She asked him where he was going and he told her he was on his way to mass. She smiled and told him that She was the Virgin Mary, Mother of the True God. She asked him to tell the Bishop that it was her desire that a temple be built at the very spot where she stood.

Juan Diego immediately went to the city and relayed the message to the Bishop. The Bishop listened politely and soon dismissed him. Juan Diego returned to Tepeyac Hill and told the Virgin. She once again very kindly instructed him to return and tell the Bishop of her wishes. When Juan Diego once again returned to the Bishop, the Bishop told Juan Diego that he would need a sign from Heaven for his story to be more convincing.

When Juan Diego returned to the Lady and explained to her what the Bishop wanted, She smiled tenderly at him. On the morning of December 12, she asked him to go gather flowers growing at the top of the hill. She told him to take them to the Bishop as the sign that the Bishop had requested.

When Juan Diego returned to the Bishop, he opened the tilma to uncover the flowers that the Virgin had told him to deliver to the Bishop. For the longest moment, everyone's eyes were on Juan Diego and his tilma. As the flowers dropped from his mantle, a replica had appeared on the cactus cloth, an exact replica of the Virgin herself as she had first appeared to Juan Diego at Mount Tepeyac.

The tilma, despite its age of over four hundred years, still exists and is at the Old Basilica of Guadalupe in Mexico City.


anudivya said...

Hey Teresa... I totally agree with the great minds part! ;)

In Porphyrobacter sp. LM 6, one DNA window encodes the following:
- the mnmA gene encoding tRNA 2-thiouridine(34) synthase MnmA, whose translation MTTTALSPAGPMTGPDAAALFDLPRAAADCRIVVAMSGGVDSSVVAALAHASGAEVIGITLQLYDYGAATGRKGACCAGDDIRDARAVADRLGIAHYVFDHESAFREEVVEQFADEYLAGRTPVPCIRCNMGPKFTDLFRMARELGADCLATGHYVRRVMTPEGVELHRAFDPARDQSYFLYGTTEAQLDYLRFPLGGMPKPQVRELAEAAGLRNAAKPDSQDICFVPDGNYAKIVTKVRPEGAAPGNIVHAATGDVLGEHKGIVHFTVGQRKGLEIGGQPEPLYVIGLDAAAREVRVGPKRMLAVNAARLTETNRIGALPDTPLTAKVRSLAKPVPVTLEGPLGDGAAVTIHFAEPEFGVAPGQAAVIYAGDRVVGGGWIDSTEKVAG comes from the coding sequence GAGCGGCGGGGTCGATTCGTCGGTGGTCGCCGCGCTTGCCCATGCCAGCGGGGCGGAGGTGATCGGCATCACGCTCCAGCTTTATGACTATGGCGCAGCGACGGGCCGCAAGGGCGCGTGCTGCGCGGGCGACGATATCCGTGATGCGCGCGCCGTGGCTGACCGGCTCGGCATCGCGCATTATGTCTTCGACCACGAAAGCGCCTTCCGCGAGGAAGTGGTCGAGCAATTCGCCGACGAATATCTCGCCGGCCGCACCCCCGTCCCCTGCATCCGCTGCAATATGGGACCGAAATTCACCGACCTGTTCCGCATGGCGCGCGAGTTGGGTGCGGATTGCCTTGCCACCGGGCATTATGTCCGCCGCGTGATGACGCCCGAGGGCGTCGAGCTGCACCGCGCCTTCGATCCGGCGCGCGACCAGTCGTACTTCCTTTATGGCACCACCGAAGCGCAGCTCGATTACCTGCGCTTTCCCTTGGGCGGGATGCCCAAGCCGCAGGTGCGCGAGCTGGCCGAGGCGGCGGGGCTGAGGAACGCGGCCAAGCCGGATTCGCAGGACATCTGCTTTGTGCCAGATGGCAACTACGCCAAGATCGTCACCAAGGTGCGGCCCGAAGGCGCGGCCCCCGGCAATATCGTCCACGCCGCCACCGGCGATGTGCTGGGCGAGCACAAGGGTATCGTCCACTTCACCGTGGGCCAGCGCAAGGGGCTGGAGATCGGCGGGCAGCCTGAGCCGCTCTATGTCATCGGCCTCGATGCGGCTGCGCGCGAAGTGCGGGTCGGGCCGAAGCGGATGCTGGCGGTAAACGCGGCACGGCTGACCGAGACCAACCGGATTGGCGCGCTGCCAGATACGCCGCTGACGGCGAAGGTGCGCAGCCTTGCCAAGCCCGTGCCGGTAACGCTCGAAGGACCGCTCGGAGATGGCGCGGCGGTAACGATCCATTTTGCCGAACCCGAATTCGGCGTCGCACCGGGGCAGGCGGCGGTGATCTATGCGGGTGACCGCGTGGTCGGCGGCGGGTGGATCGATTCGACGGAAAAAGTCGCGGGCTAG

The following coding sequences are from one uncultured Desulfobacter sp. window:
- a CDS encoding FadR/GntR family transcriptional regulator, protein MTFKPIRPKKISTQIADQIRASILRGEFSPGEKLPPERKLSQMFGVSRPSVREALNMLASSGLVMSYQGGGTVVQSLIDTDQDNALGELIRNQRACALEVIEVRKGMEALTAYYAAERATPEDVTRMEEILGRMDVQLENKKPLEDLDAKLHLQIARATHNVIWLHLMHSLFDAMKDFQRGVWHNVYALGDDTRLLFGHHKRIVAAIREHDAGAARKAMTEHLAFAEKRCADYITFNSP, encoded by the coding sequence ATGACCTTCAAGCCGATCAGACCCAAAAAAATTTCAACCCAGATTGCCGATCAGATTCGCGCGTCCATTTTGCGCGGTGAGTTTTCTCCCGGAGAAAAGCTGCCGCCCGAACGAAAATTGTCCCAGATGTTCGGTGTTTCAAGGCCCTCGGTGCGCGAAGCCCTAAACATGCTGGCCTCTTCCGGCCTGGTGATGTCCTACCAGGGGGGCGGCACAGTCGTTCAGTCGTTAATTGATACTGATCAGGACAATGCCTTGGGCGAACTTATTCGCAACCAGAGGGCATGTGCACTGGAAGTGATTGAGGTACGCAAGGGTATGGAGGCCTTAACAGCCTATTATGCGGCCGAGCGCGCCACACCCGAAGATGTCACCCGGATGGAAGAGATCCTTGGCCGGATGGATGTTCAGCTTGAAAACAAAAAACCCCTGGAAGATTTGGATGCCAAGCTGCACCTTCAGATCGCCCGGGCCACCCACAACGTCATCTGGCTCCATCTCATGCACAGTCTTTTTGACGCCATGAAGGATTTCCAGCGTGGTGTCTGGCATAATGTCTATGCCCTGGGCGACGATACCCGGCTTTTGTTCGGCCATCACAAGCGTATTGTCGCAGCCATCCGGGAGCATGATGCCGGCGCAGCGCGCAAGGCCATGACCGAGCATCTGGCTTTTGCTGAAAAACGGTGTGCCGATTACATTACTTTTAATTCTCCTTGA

Kelly said...

Thanks for sharing that story. It's always interesting to learn more about the culture and traditions.

Reeni said...

What a beautiful story! Thanks for sharing.

Debbie said...

yes, thanks for sharing the story. My son got married in June of 2007, and none of her family spoke English. It was a traditionally Mexican reception, and it was so much fun. Even tho there was a language barrier, we all had the best time!!
So, to make a long story short, I also think it's interesting to learn about the Mexican culture and traditions.

and...your reciepes are good too!

Ivy said...

Thanks for sharing this with us. I love to learn about other cultures as well.

Ben said...

Hi Teresa, I want to apologize for not commenting more often, but time is not my friend right now. Hehe, anyway, thanks for sharing the story of la virgen. Even though I don't share many of my country's believes, I love to learn more about the folklore and stories behind them. :)

ARLENE said...

Over the years, the Catholic church I attended as a child became a congregation of mostly Hispanic-speaking peoples. I first learned of the Virgin of Guadalupe there. I enjoyed learning more about her. Thank you, Teresa, for a wonderful story.

Megan said...

Thanks for the wonderful story. I have a niece and nephew that are half haspanic and I love to learn more about their heritage. In fact, it may very well be me sharing these storys with them as they dont see their father. Thanks again

Kelly said...

I wanted to let you know I gave you an award on my blog. I know you've received it before, but since I enjoy reading your blog I wanted to give it to you as well.

Also, your cookbook arrived at the library today so I can't wait to go and pick it up.